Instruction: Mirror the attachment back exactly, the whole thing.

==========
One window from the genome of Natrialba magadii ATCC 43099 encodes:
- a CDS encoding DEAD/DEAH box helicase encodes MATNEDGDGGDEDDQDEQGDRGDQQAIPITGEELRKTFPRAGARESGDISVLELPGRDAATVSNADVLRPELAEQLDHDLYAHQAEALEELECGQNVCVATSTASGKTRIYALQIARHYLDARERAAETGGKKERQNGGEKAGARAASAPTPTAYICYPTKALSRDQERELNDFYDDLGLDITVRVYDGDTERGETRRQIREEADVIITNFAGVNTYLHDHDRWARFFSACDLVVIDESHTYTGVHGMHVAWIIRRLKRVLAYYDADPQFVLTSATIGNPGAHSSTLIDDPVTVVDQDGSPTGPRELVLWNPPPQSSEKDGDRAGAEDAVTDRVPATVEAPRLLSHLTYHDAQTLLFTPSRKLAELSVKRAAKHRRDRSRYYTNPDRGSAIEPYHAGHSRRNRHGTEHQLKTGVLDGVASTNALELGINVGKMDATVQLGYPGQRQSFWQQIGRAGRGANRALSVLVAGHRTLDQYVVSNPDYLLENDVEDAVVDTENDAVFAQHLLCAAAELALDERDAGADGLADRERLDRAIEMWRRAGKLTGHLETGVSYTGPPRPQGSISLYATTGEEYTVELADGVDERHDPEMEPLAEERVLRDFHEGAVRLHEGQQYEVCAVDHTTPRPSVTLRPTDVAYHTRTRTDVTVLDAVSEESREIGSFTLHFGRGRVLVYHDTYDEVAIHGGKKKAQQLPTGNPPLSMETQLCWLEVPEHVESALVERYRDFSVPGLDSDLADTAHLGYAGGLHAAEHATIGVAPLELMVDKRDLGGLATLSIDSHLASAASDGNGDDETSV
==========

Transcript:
One window from the genome of Natrialba magadii ATCC 43099 encodes:
- a CDS encoding DEAD/DEAH box helicase encodes MATNEDGDGGDEDDQDEQGDRGDQQAIPITGEELRKTFPRAGARESGDISVLELPGRDAATVSNADVLRPELAEQLDHDLYAHQAEALEELECGQNVCVATSTASGKTRIYALQIARHYLDARERAAETGGKKERQNGGEKAGARAASAPTPTAYICYPTKALSRDQERELNDFYDDLGLDITVRVYDGDTERGETRRQIREEADVIITNFAGVNTYLHDHDRWARFFSACDLVVIDESHTYTGVHGMHVAWIIRRLKRVLAYYDADPQFVLTSATIGNPGAHSSTLIDDPVTVVDQDGSPTGPRELVLWNPPPQSSEKDGDRAGAEDAVTDRVPATVEAPRLLSHLTYHDAQTLLFTPSRKLAELSVKRAAKHRRDRSRYYTNPDRGSAIEPYHAGHSRRNRHGTEHQLKTGVLDGVASTNALELGINVGKMDATVQLGYPGQRQSFWQQIGRAGRGANRALSVLVAGHRTLDQYVVSNPDYLLENDVEDAVVDTENDAVFAQHLLCAAAELALDERDAGADGLADRERLDRAIEMWRRAGKLTGHLETGVSYTGPPRPQGSISLYATTGEEYTVELADGVDERHDPEMEPLAEERVLRDFHEGAVRLHEGQQYEVCAVDHTTPRPSVTLRPTDVAYHTRTRTDVTVLDAVSEESREIGSFTLHFGRGRVLVYHDTYDEVAIHGGKKKAQQLPTGNPPLSMETQLCWLEVPEHVESALVERYRDFSVPGLDSDLADTAHLGYAGGLHAAEHATIGVAPLELMVDKRDLGGLATLSIDSHLASAASDGNGDDETSV